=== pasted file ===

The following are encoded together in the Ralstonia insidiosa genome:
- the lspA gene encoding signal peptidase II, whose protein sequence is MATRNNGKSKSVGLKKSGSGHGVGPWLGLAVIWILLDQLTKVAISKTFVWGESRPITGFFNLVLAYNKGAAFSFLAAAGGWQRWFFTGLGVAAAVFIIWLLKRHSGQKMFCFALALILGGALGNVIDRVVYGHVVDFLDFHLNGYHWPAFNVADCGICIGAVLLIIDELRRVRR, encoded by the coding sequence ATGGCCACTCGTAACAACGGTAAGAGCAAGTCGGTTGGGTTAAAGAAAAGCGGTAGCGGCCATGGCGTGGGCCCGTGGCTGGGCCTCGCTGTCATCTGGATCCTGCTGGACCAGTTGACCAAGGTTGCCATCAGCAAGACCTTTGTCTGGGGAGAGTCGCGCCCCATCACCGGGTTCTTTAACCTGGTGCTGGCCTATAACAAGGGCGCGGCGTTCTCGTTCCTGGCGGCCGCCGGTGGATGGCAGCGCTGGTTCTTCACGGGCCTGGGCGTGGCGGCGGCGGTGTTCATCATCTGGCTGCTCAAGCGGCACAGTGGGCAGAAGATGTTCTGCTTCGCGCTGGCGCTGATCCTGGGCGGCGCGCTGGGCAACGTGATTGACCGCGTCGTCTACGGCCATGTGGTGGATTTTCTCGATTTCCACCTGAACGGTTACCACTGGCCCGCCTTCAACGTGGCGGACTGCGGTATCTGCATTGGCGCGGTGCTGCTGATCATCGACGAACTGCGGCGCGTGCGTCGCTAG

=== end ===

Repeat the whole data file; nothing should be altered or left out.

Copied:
The following are encoded together in the Ralstonia insidiosa genome:
- the lspA gene encoding signal peptidase II, whose protein sequence is MATRNNGKSKSVGLKKSGSGHGVGPWLGLAVIWILLDQLTKVAISKTFVWGESRPITGFFNLVLAYNKGAAFSFLAAAGGWQRWFFTGLGVAAAVFIIWLLKRHSGQKMFCFALALILGGALGNVIDRVVYGHVVDFLDFHLNGYHWPAFNVADCGICIGAVLLIIDELRRVRR, encoded by the coding sequence ATGGCCACTCGTAACAACGGTAAGAGCAAGTCGGTTGGGTTAAAGAAAAGCGGTAGCGGCCATGGCGTGGGCCCGTGGCTGGGCCTCGCTGTCATCTGGATCCTGCTGGACCAGTTGACCAAGGTTGCCATCAGCAAGACCTTTGTCTGGGGAGAGTCGCGCCCCATCACCGGGTTCTTTAACCTGGTGCTGGCCTATAACAAGGGCGCGGCGTTCTCGTTCCTGGCGGCCGCCGGTGGATGGCAGCGCTGGTTCTTCACGGGCCTGGGCGTGGCGGCGGCGGTGTTCATCATCTGGCTGCTCAAGCGGCACAGTGGGCAGAAGATGTTCTGCTTCGCGCTGGCGCTGATCCTGGGCGGCGCGCTGGGCAACGTGATTGACCGCGTCGTCTACGGCCATGTGGTGGATTTTCTCGATTTCCACCTGAACGGTTACCACTGGCCCGCCTTCAACGTGGCGGACTGCGGTATCTGCATTGGCGCGGTGCTGCTGATCATCGACGAACTGCGGCGCGTGCGTCGCTAG